The Popo conference call has problems


Somebody’s dog won’t shut the f*** up, and some fool – let’s call him Amichai – keeps dropping in and out of the conference call, bringing things to a halt each time.
Once a week or so the Israel Police hold a conference call with crime reporters from all the national outlets. It’s usually when a big story breaks, or before a gag order is lifted, and they want to make sure everybody has the police narrative and the chance to ask any questions they’d like.
Typically these briefings are given by the LAHAV 433 unit’s spokeswoman, and with stories like the Beit Yair/Yitzhak Abergil money laundering story they’ll also get the lead detective in the investigation on the line, to give a timeline of the case, list the allegations, and answer a limited scope of questions.
That’s how it’s supposed to play out.
Problem is when you get a dozen Israeli crime reporters on the line, all of them on deadlines and at the same time friendly acquaintances and bitter competitors, the effect is like herding cats, or trying to have a conversation with someone who every 5 to 10 seconds punches you in the face, forcing you to start over.
Every time the spokeswoman for LAHAV 433 will plead with everyone to put their phones on mute while she gives a run down of the case, a request that is lets say, not universally heeded. Without fail there is typically a handful of people who leaves the phone off mute, often while driving through traffic at that very instant. Also, there’s always a few people who call in late, and whenever a new caller arrives a computer voice cuts in saying “now arriving —”, drowning out all other sound for a couple seconds. The spokeswoman will ask people to make sure they come in on time, and then, almost on cue, another late arrival will check in, derail the conference call, and get chewed out.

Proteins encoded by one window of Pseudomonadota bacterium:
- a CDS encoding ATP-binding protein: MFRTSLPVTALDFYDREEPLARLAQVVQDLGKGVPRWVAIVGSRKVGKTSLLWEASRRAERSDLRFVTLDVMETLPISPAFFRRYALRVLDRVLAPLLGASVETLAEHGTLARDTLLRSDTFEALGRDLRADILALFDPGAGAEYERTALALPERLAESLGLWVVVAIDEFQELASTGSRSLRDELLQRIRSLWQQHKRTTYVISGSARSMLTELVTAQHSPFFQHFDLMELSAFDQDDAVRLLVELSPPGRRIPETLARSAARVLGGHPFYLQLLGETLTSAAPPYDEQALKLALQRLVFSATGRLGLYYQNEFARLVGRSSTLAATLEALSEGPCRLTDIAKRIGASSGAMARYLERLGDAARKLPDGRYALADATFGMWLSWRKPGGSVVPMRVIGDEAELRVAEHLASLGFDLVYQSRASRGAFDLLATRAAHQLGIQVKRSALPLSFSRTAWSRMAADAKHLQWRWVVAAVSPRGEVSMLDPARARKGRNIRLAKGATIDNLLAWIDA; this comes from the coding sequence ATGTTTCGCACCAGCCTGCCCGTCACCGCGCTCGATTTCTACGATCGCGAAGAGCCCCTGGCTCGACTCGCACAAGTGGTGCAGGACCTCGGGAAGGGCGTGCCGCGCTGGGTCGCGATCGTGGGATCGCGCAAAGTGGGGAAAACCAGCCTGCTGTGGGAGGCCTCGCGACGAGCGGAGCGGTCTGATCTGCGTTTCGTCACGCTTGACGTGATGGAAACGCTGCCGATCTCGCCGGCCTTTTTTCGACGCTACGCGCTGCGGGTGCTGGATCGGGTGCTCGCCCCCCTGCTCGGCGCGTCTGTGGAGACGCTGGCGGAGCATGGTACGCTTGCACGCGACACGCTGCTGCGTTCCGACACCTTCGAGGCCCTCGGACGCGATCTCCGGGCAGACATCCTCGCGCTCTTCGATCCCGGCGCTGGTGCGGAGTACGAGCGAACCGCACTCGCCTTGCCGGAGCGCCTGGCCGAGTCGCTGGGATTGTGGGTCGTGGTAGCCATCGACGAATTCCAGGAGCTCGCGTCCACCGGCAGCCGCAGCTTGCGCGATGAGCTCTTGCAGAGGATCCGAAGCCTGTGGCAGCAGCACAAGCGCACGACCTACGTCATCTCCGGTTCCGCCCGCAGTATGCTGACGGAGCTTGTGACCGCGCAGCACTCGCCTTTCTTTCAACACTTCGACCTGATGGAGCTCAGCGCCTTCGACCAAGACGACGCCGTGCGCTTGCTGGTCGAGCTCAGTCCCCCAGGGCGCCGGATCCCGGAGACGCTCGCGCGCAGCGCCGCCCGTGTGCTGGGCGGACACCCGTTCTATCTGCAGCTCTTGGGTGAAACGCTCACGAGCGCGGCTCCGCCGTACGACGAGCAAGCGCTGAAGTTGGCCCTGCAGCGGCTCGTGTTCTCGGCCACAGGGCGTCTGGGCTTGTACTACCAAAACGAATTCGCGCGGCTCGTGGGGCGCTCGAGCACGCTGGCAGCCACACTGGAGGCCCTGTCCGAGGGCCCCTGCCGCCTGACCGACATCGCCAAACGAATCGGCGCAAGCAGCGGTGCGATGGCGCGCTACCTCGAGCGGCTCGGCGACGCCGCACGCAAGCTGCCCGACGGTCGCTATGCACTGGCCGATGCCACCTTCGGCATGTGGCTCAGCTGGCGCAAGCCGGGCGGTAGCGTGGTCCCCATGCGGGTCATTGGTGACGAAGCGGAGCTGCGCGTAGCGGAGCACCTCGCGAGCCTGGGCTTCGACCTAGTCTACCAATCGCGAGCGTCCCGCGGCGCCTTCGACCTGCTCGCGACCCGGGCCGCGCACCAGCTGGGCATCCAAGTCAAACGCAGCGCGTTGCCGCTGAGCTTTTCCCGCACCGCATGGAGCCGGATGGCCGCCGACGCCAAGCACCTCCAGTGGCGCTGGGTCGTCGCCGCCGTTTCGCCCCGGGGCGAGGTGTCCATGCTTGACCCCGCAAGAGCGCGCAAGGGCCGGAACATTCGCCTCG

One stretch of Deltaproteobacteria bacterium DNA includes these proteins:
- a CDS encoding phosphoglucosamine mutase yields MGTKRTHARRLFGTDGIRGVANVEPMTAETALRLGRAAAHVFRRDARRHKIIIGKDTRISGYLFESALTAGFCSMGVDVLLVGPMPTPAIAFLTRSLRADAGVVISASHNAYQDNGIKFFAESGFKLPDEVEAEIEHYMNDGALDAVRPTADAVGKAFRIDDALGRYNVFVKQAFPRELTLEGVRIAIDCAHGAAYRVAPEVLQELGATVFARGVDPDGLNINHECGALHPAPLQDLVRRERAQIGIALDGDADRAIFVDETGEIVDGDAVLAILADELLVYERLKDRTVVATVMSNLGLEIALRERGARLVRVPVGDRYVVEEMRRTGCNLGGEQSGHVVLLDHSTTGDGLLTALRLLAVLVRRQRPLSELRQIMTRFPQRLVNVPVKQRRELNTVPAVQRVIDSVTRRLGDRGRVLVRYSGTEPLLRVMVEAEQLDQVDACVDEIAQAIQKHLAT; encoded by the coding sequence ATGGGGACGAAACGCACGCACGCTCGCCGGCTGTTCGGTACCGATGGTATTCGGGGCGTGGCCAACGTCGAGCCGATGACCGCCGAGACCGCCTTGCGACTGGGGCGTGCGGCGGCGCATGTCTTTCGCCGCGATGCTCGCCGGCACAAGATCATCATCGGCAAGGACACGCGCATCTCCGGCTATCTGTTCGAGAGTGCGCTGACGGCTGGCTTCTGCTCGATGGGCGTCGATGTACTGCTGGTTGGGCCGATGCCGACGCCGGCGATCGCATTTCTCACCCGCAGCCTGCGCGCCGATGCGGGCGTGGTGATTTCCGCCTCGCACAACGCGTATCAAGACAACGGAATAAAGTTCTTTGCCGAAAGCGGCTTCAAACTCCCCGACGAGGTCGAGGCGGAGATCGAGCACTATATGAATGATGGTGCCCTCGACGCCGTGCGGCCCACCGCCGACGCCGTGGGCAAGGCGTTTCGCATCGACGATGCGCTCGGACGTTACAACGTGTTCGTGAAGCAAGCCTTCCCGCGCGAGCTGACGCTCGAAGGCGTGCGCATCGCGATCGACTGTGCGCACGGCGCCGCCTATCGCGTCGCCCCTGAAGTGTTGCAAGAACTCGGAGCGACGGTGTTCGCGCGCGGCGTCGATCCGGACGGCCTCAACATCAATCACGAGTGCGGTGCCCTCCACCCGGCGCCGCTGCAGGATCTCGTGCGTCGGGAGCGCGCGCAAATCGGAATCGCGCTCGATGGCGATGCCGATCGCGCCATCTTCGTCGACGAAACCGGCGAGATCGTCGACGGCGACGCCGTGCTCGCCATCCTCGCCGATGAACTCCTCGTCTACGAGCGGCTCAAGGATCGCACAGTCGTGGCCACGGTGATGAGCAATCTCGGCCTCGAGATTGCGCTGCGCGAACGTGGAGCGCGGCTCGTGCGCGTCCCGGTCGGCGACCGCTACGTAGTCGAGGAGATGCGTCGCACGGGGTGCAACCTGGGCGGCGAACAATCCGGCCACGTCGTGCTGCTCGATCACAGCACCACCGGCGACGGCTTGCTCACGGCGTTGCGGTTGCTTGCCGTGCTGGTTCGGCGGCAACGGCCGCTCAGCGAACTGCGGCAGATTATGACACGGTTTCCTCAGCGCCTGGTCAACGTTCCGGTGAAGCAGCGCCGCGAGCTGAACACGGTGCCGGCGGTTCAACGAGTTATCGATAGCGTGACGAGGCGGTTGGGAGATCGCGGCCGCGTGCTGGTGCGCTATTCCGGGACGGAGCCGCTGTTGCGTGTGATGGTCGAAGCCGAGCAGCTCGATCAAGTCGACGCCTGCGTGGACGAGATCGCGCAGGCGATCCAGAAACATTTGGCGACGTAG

What’s the point of all this?
In theory the conference calls allow police to get ahead of a story, to make sure their bases are covered and to deny en masse reports that are often already circulating in the press.
On the other hand, they’re limited. For instance, if a case is breaking but no one has yet been brought to court, technically the press can’t report the person’s arrest, something that is flouted repeatedly. As the Ashdod port corruption case was breaking last week, reporters continually asked the spokesperson if a certain well-known Israeli businessman was one of the people arrested. She ducked and dodged the question repeatedly, finally saying “everyone, you can’t expect me to violate a suspect’s rights in a conversation that you might be recording.”
One way I heard the LAHAV 433 spokeswoman get around this in the past was when asked to confirm a specific report about a famous suspect undergoing questioning at LAHAV headquarters in Lod she said simply “we can’t confirm that, but we also can’t deny the reality of what is happening.”
Another type of conference call is done on a bi-weekly basis by the National Police Spokesman, who gives a round-up of crime statistics and issues facing police. There’s always a mention of threats from Sinai and the northern borders and the possibilities of “popular resistance” and violence protests, and often an indication that terror groups are trying to kidnap a soldier. The conference call is typically the same as the one a week earlier, a repeat run down of the “threats currently facing us” and “what police are doing for you this week”. It’s not a heated back and forth about a particular case, rather, the spokesperson just talks more or less uninterrupted for about 10 minutes and then people sign off, typically without asking any more than a question or two.
These briefings and the bi-monthly meetings with the head of the Intelligence and Investigations branch Meni Yitzhaki are part of a wider police effort that began not long ago to reach out better to the press. Their image is far from being on par with the army, and it seems that as of late they’ve made efforts to try to right the course even though they’ll always fall short of the public approval that the army receives.
Now, if only they can get everyone to set their phones on mute for a solid five minutes.